By Miriam Raftery
May 9, 2009 (Escondido)—After serving three tours of duty in Iraq, including urban combat zones in Fallujah and Haditha, former Marine Kevin Archipley and his wife, Karen (shown in photo) bought a farm in Escondido and resolved to help returning combat veterans adapt to civilian life.
“What the farm offers veterans is decompression,” he told East County Magazine. “In Iraq and Afghanistan, but especially Iraq, in the urban areas every window, every door, every rooftop is a danger. Garbage by the road could be an IUD. Cars are too close; they’re not allowed close to you in Iraq. . . When you come back home, you can’t turn those filters off. We’re talking with counselors who tell us some vets haven’t left their homes in a year. Out here, they’re out of an urban environment, but they’re still getting to a job every day.”
Initially, Colin planned to become a mortgage broker when he got out of the military. But he soon realized, “My personality had changed. I just couldn’t see myself on the phone all day.” Six months before his deployment was up, Karen’s mother, who worked as an importer of Italian products, died. Karen wanted to move to Italy. But Colin recalled, “I was just looking forward to coming home.”
They found an ideal solution, purchasing land with an avocado grove. Since then, they’ve added a greenhouse as well as exterior crops including heirloom tomatoes, lettuce, chard, kale, squash, basil and seasonal items such as broccoli. Vets learn organic farming skills and also the art of growing all crops (except avocados) using hydroponics. The farm works in collaboration with the Veterans Administration (V.A.) through a compensated work therapy program.
“We integrated organics with hydroponics. It really gave us our name: Veterans Sustainable Agricultural Training (VSAT),” Colin said. “Hydroponics is extremely water efficient. In Israel, Australia and India, places where there are water shortages, this is a common practice. Hydroponics (meaning water works) dates back to the hanging gardens of Babylon and the Aztecs. Even lilies in a pond are grown hydronically.”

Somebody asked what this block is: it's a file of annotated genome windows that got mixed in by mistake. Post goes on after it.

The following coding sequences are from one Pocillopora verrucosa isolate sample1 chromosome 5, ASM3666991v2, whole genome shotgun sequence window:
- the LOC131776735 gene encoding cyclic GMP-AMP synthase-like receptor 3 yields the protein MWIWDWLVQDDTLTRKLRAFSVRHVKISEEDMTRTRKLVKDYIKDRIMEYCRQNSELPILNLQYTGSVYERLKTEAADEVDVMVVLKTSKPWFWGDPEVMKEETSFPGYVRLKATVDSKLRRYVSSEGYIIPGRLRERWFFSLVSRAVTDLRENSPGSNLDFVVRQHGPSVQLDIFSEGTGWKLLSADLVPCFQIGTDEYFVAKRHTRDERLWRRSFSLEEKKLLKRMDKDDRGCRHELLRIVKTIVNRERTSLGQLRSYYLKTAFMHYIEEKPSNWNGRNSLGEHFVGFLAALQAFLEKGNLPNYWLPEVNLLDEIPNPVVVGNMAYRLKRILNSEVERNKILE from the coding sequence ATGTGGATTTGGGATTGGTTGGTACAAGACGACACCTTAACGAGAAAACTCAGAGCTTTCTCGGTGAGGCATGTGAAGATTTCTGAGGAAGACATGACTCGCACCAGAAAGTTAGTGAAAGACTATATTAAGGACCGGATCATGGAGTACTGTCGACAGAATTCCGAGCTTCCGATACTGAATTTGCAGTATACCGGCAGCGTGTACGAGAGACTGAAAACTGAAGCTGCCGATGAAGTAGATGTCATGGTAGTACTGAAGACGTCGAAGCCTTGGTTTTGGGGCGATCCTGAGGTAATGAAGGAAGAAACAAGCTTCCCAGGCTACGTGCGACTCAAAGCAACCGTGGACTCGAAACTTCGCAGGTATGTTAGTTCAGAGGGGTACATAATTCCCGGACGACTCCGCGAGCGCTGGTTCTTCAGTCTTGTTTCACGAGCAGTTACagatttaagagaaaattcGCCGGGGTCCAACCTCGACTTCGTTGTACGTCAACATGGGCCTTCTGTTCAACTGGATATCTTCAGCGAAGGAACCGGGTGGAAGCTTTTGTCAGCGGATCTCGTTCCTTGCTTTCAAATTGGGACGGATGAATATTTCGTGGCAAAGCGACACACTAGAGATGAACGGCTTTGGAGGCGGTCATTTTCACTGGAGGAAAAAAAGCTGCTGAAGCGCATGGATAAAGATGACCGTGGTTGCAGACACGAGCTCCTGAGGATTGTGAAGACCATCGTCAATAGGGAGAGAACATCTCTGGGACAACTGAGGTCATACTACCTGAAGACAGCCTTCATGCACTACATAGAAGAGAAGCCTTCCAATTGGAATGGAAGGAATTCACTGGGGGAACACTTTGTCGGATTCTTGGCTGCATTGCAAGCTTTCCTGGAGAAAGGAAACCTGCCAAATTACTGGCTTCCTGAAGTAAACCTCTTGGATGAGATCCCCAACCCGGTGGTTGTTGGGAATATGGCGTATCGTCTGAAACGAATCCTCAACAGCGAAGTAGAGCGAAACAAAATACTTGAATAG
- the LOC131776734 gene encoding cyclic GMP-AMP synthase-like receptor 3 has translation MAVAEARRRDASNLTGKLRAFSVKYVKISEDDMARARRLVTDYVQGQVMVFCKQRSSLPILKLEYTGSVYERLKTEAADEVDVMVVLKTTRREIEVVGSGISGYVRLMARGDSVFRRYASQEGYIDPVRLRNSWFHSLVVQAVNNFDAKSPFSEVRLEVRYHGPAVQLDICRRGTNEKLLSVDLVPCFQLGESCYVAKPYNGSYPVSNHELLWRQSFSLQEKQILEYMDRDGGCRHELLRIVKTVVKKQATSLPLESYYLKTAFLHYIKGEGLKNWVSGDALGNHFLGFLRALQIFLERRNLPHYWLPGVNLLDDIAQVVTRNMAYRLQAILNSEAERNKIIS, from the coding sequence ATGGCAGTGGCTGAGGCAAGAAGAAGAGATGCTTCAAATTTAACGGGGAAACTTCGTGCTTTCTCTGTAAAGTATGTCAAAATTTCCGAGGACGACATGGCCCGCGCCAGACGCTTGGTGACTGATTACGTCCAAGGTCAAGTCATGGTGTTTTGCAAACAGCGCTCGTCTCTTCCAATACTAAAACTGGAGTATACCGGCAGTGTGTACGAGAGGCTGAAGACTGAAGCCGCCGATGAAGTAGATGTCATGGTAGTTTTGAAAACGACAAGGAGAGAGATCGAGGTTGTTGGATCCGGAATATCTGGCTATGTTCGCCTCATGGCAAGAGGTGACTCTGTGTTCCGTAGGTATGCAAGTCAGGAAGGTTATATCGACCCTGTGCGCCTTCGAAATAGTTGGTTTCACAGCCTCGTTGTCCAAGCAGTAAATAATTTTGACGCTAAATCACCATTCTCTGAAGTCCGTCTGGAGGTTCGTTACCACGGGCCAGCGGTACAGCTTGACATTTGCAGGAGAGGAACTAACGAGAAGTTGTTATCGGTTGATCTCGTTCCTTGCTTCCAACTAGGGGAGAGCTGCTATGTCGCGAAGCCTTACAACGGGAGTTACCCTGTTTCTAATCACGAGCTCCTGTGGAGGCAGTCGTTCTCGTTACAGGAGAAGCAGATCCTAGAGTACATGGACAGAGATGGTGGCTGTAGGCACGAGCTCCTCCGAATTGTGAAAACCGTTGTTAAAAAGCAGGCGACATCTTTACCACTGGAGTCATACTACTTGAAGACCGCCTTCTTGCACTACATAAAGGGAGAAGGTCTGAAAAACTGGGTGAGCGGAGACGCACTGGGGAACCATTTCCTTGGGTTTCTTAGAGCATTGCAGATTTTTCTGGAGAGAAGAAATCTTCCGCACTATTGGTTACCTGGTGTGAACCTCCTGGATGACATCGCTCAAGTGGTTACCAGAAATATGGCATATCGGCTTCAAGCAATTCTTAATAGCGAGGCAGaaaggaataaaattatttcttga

In hydroponic farming, plants are grown not in soil, but in soil-less mediums such as volcanic rock, coconut husk or vermiculite. Drip irrigation waters crops and water is collected in pipes underneath, which in turn channel the water to an underground tank where water is pumped and recycled. Taking soil out of the equation eliminates 90% of pests, diseases and contaminants, Colin said, and allows the farmer complete control of nutrients.
In addition to helping veterans learn productive skills, the program helps address our nation’s most pressing problems: the energy crisis, drought, and unemployment. Unemployment is higher among veterans than the civilian population. “I’d say it’s 20 percent,” estimates C olin. “Some of my buddies reenlisted because they couldn’t find a job.”
Many veterans enjoy hands-on, physical labor, which agriculture provides. In addition, the program helps train farmers of the future—an important point given that the average age of farmers is growing older, with few young people getting into the profession.
Olaf Hansen, an ex-Navy lieutenant, says working at Archi’s Acres has “given me a a lot of peace of mind. Working with others vets is very peaceful. I don’t have to watch every word—and I don’t have to dress up, plus I’m learning a lot about organic gardening.” During our interview, he tended basil plants in a greenhouse.
"We’re able to water several thousand plants off just five gallons of water,” Colin revealed. “This greenhouse alone uses about as much water as two avocado trees, but it produces several times as much income.” Basil plants take just seven weeks to grow from seed to harvest, and can be grown year-round with lighting in the greenhouse. The farm sells its produce at farmers’ markets and to local health food stores including Jimbo’s and Whole Foods. Crops are sold as living products with roots attached and moist, providing the ultimate in freshness.
On May 6th, Archi’s Acres was awarded an E.A.R.T.H. award from San Diego Earthworks. On May 17th, a fundraiser called The Harvest Project will be held in Balboa Park to help raise money to build a second greenhouse for the farm. (See our story on the fundraising event: http://www.eastcountymagazine.org/?q=node/1098)
According to Jeff Scanlon, Manager of San Diego’s Veteran Affairs Compensated Work Therapy/Veterans Industries program, “Archi’s Acres VSAT brings to life the benefits of leveraging private and public support for veterans, creating a model for developing similar programs in other locations. Our assessments shows that working in a relaxed, outdoors farm environment aids combat veterans’ decompression and adjustment to civilian life. The sustainable agriculture curriculum prepares these veterans to compete in the growing green jobs category. It’s a clear win-win all around.”
Now Colin has dreams of fulfilling an even bigger vision. He wants to partner with others to convert abandoned warehouses in San Diego, East County or other areas in the region to expand the veterans’ training program. Roofs of warehouses could be removed and replaced with clear corrugated plastic, converting them into urban greenhouses. Unlike the rugged terrain at his farm, an urban greenhouse could be wheelchair accessible to help train disabled veterans.
“We also want to work with a community college so our vets will get a certification,” said Colin, who estimates each urban warehouse could generate a half million dollars a year in revenues.
Another option would be to create rooftop gardens on flat-roofed buildings. “Not only are you creating income from growing crops, but you also cut heating and cooling costs by 10%,” he said. “Let’s take these abandoned warehouses all over and get them productive again—and it will be a therapeutic environment.”